Michael D. C. Drout

Michael D.C. Drout is Professor of English and Director of the Center for the Study of the Medieval at Wheaton College, Norton, Massachusetts, where he teaches Old and Middle English, Science Fiction and the works of J.R.R. Tolkien.

Drout is the author of How Tradition Works, Tradition and Influence in Anglo-Saxon Literature, Drout’s Quick and Easy Old English, and How to Think: the Liberal Arts and their Enduring Value, and he is co-author of Beowulf Unlocked: New Evidence from Lexomic Analysis. He edited J.R.R. Tolkien’s Beowulf and the Critics and the J.R.R. Tolkien Encyclopedia and co-edited Transitional States: Cultural Change, Tradition and Memory in Medieval England. One of the founders and a co-editor of the journal Tolkien Studies, he has published widely on Tolkien, fantasy and science fiction, and medieval studies.

Supported by three grants from the National Endowment for the Humanities, Drout has co-developed “lexomic” methods of computer-assisted statistical analysis that have led to discoveries about Anglo-Saxon, Old Norse, Latin, Middle English, Classical Chinese and Modern English texts. His Handbook of Lexomic Methods is in preparation.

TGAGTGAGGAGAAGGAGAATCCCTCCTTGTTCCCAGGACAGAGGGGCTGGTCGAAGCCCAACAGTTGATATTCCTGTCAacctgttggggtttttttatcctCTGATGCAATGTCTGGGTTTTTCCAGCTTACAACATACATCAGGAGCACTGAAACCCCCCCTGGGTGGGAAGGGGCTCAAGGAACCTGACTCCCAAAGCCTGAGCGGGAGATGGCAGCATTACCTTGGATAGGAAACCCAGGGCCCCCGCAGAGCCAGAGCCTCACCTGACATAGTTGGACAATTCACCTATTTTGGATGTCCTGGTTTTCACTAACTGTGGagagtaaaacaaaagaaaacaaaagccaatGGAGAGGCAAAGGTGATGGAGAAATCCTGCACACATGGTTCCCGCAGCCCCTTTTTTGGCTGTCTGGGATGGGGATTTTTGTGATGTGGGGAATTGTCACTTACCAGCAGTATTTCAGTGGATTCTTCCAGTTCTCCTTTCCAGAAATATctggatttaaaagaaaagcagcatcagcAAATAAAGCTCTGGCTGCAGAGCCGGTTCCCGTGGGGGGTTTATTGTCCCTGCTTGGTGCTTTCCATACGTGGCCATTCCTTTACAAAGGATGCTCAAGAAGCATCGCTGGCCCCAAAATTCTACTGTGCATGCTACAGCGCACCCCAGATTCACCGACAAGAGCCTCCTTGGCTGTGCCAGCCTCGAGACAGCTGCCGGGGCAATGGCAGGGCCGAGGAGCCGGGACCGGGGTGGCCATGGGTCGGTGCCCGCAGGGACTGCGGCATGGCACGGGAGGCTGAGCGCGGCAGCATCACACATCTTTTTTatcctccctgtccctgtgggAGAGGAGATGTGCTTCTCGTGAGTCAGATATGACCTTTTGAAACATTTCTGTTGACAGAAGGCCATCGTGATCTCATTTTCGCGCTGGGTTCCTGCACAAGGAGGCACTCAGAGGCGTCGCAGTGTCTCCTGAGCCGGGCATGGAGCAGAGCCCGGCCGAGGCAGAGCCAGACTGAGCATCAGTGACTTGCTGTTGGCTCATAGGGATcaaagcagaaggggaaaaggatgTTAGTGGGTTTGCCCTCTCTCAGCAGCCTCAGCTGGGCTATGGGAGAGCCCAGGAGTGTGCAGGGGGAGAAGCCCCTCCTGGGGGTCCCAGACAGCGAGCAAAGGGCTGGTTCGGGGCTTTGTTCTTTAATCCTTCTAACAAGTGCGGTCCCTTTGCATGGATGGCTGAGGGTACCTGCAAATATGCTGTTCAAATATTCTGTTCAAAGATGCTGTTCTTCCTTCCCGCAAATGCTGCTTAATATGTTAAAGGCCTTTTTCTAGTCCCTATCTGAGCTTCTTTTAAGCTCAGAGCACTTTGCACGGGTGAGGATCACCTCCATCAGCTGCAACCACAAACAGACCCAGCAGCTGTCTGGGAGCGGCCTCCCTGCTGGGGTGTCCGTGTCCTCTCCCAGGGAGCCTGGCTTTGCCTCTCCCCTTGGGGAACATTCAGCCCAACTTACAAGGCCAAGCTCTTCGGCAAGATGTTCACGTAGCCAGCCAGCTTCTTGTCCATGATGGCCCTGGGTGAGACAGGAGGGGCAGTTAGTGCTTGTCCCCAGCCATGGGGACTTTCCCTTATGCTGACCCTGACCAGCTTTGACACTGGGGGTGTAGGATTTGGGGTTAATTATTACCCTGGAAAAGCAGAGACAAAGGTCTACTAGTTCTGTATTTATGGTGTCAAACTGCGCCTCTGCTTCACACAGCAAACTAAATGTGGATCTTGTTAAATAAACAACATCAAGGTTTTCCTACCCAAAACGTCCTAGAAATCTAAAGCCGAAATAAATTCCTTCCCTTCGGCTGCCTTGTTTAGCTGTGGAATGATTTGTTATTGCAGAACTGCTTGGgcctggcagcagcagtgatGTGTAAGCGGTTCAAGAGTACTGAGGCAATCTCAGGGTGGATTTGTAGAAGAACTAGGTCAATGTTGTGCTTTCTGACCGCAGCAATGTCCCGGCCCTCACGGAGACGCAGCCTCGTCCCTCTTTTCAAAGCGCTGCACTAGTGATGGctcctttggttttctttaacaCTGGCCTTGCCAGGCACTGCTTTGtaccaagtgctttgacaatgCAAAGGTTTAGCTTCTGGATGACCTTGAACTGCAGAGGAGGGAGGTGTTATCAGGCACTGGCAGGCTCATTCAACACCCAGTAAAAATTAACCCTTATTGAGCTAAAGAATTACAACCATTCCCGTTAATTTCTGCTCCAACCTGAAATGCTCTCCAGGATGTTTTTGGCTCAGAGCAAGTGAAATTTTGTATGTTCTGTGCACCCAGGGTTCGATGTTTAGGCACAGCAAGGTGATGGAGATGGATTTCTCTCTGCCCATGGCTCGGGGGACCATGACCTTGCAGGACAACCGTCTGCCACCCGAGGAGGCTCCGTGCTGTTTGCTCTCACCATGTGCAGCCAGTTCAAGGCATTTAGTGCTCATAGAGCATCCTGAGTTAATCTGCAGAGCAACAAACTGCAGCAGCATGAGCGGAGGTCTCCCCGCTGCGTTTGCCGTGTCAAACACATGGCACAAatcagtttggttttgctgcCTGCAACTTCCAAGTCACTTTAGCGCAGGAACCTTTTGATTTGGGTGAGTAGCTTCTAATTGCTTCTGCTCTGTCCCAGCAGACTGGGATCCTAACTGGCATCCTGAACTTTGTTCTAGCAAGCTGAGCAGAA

A consultant for The Lord of the Rings On-line MMPORG, Drout has appeared in two History Channel mini-series: Clash of the Gods and True Monsters, and in National Geographic’s Beyond the Movie: The Return of the King. He has recorded thirteen audio courses, one of which, A Way with Words Part IV: Understanding Poetry, was a finalist for the 2010 Audie award for best original work. Among his more recent audio courses are The Norsemen: Understanding the Vikings and their Culture, and Singers and Tales: Oral Tradition and the Roots of Literature.

Drout lives in Dedham, Massachusetts with his wife, Raquel, daughter, Rhys, son, Mitchell, and corgi, Lancelot.

His website is at michaeldrout.com.

Dr. Michael D. C. Drout gazes at us with eyes which have look across millennia of primary and secondary scholarship. Standing in a crisp, button-down shirt before a black background, the effect might be stark. Yet, if we look carefully, we see that his shirt cuffs are rolled up to get to work right beside us, his lavalier mic ensures that every student can hear if they are listening. His glance is not a barrier, but an invitation to challenge ourselves to rigors that we had not dared before.